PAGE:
Esther: Oh my gosh.
Katie: And because of this hat that his granddad gave him, he named his company Red Hat. Isn't that hilarious?
Esther: Unbelievable. That's a great story.
Katie: (Laughter) Okay. So here's my final and definitely my favorite. I'm a Nintendo junkie; I'm sure I've said that a gazillion times on the show. So Nintendo translated from Japanese to English actually means loosely "Leave Luck to Heaven". And basically what it means is that you don't rely on luck, you rely on hard work to get what you want.
Katie: But, what's even cooler about Nintendo, or weirder depending on how you look at it, is that they didn't actually start off as a video company at all.
Esther: So what did they do?
Katie: They initially started making playing cards, then they moved onto board games; and then that didn't work and they opened up a chain of love hotels. (Laughter)
Katie: Not kidding. Not kidding. And then they went on to become a food company that was selling something kind of like instant rice and instant noodles sort of like Ramen. And then eventually they went through these different manifestations and then they ended up back at - you know, into the gaming world and obviously have dominated it ever since.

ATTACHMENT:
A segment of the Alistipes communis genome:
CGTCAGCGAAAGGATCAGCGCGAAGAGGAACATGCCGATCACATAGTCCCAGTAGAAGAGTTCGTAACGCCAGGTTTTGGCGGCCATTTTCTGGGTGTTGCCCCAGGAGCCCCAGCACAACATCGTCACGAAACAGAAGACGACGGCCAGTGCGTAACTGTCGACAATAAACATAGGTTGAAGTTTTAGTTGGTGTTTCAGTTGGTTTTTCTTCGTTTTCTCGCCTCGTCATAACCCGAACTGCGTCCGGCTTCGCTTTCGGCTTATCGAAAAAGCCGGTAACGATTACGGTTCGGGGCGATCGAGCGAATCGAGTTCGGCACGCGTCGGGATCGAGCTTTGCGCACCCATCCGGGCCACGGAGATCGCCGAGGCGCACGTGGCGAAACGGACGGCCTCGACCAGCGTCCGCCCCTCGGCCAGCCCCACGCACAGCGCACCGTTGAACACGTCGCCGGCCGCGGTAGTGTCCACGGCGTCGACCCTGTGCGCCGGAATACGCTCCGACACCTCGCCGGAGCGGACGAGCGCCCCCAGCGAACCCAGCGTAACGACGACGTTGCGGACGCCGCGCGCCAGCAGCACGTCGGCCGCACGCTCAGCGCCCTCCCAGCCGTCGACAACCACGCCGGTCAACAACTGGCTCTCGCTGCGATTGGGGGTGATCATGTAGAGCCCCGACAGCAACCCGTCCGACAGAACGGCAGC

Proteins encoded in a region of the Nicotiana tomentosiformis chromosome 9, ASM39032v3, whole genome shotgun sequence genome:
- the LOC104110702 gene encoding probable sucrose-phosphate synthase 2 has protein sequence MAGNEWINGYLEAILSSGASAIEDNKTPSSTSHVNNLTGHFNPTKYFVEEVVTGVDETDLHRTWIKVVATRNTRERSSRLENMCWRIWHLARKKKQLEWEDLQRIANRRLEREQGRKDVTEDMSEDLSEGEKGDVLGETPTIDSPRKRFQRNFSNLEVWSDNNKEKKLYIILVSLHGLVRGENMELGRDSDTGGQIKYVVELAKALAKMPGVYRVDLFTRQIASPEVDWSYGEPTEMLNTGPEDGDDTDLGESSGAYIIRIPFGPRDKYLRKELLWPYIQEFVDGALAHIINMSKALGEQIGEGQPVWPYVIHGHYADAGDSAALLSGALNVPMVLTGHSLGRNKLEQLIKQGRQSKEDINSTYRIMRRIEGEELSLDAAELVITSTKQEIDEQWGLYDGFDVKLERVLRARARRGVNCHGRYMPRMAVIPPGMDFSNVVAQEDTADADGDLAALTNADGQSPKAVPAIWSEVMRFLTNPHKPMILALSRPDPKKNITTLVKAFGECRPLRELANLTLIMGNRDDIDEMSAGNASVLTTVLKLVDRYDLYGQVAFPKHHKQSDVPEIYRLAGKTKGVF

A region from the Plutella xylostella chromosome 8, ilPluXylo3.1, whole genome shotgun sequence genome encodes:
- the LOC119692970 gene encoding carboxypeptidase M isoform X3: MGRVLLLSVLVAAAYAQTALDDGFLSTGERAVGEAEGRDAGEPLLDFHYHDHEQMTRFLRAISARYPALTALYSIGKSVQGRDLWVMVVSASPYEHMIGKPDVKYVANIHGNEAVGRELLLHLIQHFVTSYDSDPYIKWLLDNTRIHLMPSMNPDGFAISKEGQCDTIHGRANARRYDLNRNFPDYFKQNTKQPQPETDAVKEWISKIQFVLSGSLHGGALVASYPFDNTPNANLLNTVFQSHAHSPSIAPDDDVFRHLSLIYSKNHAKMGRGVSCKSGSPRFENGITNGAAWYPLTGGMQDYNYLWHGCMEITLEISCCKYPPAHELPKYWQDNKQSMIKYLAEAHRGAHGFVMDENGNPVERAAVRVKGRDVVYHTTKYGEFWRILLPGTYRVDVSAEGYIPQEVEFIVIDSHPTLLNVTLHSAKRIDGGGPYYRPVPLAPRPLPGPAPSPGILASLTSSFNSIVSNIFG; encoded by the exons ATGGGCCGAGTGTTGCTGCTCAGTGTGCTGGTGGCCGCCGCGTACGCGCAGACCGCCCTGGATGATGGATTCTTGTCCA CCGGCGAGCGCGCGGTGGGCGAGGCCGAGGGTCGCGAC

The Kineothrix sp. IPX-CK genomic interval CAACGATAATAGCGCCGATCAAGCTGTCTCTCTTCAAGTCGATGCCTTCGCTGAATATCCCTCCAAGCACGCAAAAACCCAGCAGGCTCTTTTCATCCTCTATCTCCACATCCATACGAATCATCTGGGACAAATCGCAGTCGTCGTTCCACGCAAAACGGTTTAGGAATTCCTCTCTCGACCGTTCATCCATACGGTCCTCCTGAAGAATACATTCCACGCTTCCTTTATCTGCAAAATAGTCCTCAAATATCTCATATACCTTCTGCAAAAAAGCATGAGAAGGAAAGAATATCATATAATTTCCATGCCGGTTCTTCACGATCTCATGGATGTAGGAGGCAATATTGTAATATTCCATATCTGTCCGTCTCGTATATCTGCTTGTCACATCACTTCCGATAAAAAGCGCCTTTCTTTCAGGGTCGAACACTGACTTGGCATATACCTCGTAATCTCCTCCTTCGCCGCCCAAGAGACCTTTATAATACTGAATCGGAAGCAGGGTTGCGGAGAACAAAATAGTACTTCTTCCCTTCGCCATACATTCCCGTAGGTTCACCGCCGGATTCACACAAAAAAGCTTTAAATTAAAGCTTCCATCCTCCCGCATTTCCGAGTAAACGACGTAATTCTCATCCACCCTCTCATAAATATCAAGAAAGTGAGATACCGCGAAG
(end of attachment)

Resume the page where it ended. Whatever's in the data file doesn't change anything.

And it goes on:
Katie: So leave luck to Heaven and -
Katie: Love hotels.
Esther: Yeah, love hotels -
Esther: - great. That's very - did not know that. God I learn something new on this show from you every week.
Katie: I know, right, and usually it's so obscure and unusable. Um, you're welcome. (Laughter)
Esther: Oh, thank you. And I'm sure you listeners out there wanna tell Katie just how excited you are that you learned all this new information, so you should tell her at Twitter.com/overtimeshow or theBusinessMakers.com/overtime.
Katie: And, now we have - I feel like we're moving on up -
Esther: That's right.
Katie: - on Facebook. Of course you can always go back to Facebook.com/theBusinessMakers. Or now you can go to Facebook.com/overtimeshow. Yay!
Katie: So come and be our fan. You'll get to see a lot of the links that we talk about during the show. We're going to be posting them once our shows are live. We're gonna be having some trivia, some Q&A, we're gonna be soliciting information, ideas, all of the above from you -
Katie: - specifically from our Facebook account. It's very exciting.
Esther: Very good. Well we'll see you next week. You've been listening to the BusinessMakers Overtime Show heard here and online and theBusinessMakers.com. I'm Esther Steinfeld -
Katie: And I'm Katie Laird, that's really my name.
Esther: Ah, yeah, we'll see ya next week.